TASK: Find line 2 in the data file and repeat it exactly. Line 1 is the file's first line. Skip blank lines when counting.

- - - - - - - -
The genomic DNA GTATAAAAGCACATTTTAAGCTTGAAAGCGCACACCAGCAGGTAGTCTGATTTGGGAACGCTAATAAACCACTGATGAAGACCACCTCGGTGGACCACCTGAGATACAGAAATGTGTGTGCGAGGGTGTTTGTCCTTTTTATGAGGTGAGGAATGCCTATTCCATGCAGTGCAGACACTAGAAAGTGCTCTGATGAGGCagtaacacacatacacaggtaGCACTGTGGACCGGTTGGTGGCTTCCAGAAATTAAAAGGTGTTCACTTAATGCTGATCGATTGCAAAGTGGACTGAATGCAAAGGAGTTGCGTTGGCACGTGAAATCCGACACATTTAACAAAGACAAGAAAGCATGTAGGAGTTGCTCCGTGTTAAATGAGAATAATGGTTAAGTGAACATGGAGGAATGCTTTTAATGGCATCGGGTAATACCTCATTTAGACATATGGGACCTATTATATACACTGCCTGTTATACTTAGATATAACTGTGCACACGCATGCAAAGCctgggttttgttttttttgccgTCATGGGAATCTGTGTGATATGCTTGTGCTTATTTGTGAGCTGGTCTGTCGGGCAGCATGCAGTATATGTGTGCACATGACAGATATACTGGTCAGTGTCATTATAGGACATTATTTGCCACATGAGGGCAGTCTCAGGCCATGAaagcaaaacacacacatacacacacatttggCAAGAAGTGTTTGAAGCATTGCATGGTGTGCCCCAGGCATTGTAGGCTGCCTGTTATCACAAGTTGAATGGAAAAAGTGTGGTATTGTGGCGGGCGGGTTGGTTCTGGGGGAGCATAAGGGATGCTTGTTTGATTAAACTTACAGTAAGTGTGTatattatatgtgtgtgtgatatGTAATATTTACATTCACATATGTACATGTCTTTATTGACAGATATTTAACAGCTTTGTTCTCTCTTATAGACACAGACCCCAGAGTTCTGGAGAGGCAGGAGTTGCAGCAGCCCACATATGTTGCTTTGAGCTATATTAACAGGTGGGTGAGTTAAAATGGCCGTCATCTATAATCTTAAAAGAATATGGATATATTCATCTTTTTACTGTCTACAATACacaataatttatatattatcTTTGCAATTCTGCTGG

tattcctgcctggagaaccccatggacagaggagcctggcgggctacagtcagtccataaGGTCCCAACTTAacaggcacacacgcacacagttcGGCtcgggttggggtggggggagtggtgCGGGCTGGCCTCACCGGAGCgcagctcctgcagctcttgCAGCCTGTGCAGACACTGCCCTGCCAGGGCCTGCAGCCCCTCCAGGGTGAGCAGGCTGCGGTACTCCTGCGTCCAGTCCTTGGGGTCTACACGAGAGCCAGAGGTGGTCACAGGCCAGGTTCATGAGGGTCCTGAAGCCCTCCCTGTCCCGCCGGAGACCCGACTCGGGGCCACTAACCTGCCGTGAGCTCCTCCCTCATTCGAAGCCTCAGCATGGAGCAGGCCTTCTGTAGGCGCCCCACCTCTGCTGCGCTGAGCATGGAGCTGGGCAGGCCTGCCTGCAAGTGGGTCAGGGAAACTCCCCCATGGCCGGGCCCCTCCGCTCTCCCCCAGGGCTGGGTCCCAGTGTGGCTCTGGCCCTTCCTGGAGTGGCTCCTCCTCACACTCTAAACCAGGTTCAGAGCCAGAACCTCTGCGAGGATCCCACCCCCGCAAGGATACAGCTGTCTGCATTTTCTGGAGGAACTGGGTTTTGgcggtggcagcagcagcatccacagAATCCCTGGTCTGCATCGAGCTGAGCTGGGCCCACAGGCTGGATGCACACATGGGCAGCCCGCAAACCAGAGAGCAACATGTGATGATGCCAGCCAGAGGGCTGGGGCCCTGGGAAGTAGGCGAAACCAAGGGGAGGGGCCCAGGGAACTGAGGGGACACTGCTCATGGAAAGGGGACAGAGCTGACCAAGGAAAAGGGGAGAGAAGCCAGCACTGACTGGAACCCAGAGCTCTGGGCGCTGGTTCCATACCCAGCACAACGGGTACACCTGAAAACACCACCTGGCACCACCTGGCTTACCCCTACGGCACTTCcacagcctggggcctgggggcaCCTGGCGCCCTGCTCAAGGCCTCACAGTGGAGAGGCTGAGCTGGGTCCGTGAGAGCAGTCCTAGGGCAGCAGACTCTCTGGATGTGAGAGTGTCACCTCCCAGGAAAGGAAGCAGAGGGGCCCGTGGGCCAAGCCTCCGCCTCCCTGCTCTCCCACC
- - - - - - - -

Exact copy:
tattcctgcctggagaaccccatggacagaggagcctggcgggctacagtcagtccataaGGTCCCAACTTAacaggcacacacgcacacagttcGGCtcgggttggggtggggggagtggtgCGGGCTGGCCTCACCGGAGCgcagctcctgcagctcttgCAGCCTGTGCAGACACTGCCCTGCCAGGGCCTGCAGCCCCTCCAGGGTGAGCAGGCTGCGGTACTCCTGCGTCCAGTCCTTGGGGTCTACACGAGAGCCAGAGGTGGTCACAGGCCAGGTTCATGAGGGTCCTGAAGCCCTCCCTGTCCCGCCGGAGACCCGACTCGGGGCCACTAACCTGCCGTGAGCTCCTCCCTCATTCGAAGCCTCAGCATGGAGCAGGCCTTCTGTAGGCGCCCCACCTCTGCTGCGCTGAGCATGGAGCTGGGCAGGCCTGCCTGCAAGTGGGTCAGGGAAACTCCCCCATGGCCGGGCCCCTCCGCTCTCCCCCAGGGCTGGGTCCCAGTGTGGCTCTGGCCCTTCCTGGAGTGGCTCCTCCTCACACTCTAAACCAGGTTCAGAGCCAGAACCTCTGCGAGGATCCCACCCCCGCAAGGATACAGCTGTCTGCATTTTCTGGAGGAACTGGGTTTTGgcggtggcagcagcagcatccacagAATCCCTGGTCTGCATCGAGCTGAGCTGGGCCCACAGGCTGGATGCACACATGGGCAGCCCGCAAACCAGAGAGCAACATGTGATGATGCCAGCCAGAGGGCTGGGGCCCTGGGAAGTAGGCGAAACCAAGGGGAGGGGCCCAGGGAACTGAGGGGACACTGCTCATGGAAAGGGGACAGAGCTGACCAAGGAAAAGGGGAGAGAAGCCAGCACTGACTGGAACCCAGAGCTCTGGGCGCTGGTTCCATACCCAGCACAACGGGTACACCTGAAAACACCACCTGGCACCACCTGGCTTACCCCTACGGCACTTCcacagcctggggcctgggggcaCCTGGCGCCCTGCTCAAGGCCTCACAGTGGAGAGGCTGAGCTGGGTCCGTGAGAGCAGTCCTAGGGCAGCAGACTCTCTGGATGTGAGAGTGTCACCTCCCAGGAAAGGAAGCAGAGGGGCCCGTGGGCCAAGCCTCCGCCTCCCTGCTCTCCCACC